During February it seems the whole world is covered with hearts as a symbol of love. Your heart might beat faster when you think of that special someone. But it also keeps the rest of you body supplied with oxygen and nutrients that your muscles need. You heart makes it possible those muscles to reach out and hold their hand or give them a warm hug.
You can even listen to your heart, or the heart of the one you love, any day of the year using a homemade stethoscope.
The earliest stethoscopes were simply wooden tubes. You can use a paper towel tube or small length of pvc pipe and hold it to a friends chest with your ear on the other end. If you are very quiet and still you should hear the “thump-thump” of their heart. These types of stethoscopes are still used to listen to the heartbeat of a baby before it is born!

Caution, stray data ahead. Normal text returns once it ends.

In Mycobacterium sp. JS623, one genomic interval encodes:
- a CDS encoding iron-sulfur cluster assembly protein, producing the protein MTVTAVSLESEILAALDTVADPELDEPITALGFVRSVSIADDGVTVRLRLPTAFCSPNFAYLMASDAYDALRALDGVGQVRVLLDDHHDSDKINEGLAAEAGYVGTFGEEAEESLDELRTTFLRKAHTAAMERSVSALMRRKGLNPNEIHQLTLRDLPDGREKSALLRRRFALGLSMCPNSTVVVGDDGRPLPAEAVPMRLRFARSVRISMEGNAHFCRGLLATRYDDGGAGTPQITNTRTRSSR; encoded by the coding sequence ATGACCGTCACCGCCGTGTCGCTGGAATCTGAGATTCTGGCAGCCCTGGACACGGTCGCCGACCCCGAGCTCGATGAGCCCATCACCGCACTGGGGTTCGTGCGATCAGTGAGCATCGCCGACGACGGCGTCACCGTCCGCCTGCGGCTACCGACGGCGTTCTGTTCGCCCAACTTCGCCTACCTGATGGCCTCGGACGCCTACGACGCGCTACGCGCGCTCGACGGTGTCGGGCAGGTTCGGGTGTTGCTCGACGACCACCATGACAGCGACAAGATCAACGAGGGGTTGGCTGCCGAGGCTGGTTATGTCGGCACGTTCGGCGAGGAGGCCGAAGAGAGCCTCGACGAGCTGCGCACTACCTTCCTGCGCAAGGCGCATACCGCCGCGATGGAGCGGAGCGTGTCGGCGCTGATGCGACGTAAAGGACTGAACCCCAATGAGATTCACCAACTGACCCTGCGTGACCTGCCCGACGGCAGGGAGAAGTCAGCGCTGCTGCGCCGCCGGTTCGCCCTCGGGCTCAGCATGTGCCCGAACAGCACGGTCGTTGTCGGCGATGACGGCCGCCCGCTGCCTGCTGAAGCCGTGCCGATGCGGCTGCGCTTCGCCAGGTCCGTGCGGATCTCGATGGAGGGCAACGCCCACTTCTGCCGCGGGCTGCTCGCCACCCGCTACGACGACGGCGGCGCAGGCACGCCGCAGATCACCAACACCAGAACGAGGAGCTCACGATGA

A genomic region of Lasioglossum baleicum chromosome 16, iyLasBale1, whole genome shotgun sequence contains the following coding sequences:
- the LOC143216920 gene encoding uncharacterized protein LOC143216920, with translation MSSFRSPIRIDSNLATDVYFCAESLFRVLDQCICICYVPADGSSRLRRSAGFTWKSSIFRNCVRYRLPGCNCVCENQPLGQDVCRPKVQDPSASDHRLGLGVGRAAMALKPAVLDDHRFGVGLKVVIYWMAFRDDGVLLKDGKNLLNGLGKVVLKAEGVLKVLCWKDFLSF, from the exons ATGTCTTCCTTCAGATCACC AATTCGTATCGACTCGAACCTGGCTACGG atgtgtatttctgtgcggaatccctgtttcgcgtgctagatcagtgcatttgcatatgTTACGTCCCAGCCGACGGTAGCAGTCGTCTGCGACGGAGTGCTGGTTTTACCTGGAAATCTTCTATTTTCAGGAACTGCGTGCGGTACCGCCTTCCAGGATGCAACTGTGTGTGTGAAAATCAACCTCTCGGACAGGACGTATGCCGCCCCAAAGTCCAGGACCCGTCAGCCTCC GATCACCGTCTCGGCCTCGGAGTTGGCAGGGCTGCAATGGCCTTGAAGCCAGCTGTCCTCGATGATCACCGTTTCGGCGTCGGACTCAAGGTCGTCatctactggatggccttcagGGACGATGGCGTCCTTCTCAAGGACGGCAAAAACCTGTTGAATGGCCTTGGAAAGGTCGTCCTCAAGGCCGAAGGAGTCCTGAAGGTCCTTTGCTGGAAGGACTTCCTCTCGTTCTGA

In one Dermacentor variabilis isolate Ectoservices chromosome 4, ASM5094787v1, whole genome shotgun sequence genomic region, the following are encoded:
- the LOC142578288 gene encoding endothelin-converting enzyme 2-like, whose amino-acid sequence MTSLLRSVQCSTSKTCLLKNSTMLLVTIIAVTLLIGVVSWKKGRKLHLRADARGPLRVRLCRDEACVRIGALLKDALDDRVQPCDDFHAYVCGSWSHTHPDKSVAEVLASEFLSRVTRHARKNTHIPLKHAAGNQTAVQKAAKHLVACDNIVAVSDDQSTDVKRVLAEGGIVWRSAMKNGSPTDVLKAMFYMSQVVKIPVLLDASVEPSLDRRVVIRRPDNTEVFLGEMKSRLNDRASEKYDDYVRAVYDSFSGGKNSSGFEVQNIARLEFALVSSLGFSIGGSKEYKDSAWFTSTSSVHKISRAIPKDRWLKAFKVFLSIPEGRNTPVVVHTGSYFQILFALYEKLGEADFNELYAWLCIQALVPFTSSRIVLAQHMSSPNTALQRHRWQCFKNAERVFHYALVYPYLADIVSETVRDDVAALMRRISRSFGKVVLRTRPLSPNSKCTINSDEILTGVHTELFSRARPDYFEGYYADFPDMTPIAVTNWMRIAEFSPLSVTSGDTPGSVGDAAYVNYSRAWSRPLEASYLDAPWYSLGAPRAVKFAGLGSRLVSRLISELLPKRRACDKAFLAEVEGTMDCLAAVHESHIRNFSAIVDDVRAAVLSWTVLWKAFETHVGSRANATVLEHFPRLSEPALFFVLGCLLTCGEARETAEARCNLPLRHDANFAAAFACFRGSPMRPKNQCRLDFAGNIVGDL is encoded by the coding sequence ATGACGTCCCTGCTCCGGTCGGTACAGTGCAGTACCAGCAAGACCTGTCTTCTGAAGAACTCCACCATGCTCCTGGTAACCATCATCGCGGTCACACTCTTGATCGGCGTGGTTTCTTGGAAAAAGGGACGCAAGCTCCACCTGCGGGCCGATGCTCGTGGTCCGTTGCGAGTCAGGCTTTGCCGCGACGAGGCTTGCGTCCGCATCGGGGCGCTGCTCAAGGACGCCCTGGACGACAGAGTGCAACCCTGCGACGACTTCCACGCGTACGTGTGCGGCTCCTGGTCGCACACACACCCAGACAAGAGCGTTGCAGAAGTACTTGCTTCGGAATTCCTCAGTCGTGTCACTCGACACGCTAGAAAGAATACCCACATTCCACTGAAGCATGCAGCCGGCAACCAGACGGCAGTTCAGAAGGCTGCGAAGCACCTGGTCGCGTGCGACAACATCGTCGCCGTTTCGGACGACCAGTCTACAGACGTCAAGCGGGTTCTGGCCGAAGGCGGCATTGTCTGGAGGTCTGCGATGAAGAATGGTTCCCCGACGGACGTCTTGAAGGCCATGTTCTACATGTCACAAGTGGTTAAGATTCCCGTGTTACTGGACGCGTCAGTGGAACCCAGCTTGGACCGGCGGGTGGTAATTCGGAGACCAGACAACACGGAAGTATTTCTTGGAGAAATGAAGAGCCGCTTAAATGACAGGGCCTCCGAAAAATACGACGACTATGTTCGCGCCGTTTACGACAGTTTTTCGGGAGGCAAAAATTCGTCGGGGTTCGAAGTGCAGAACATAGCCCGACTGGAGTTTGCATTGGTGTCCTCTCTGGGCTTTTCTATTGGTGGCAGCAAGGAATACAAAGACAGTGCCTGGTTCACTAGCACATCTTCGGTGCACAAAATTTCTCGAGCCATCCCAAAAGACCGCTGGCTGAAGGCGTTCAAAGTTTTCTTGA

You can improve your stethoscope by attaching funnels to each end so that it gathers more sound. Stretch a balloon tightly over the funnel you place over the heart. The tight rubber balloon will vibrate and amplify the sound. Next replace that stiff tube with something longer, shorter, thinner or more flexible to see if that makes the sound clearer and louder. You can even attach earpieces from a pair of old earphones and add two tubes instead of one so that you can use both ears to listen. Now your stethoscope might resemble the one the doctor used at your last check up. How else can you improve your stethoscope design?
Build the stethoscope and listen to your friend’s heartbeat. Can you count the number of beats in 10 seconds? Have them do jumping jacks for 30 seconds and then count their heartbeats again. Try listening to other body parts such as your stomach when you’re hungry or a cat when it purrs.
- Stethoscope , from KidsHealth
- What is a stethoscope and how does a stethoscope work? , from Acoustic Heart
- The evolution of an essential tool , from 3M Littmann Stethoscopes
- Stethoscope Science, from Scientific American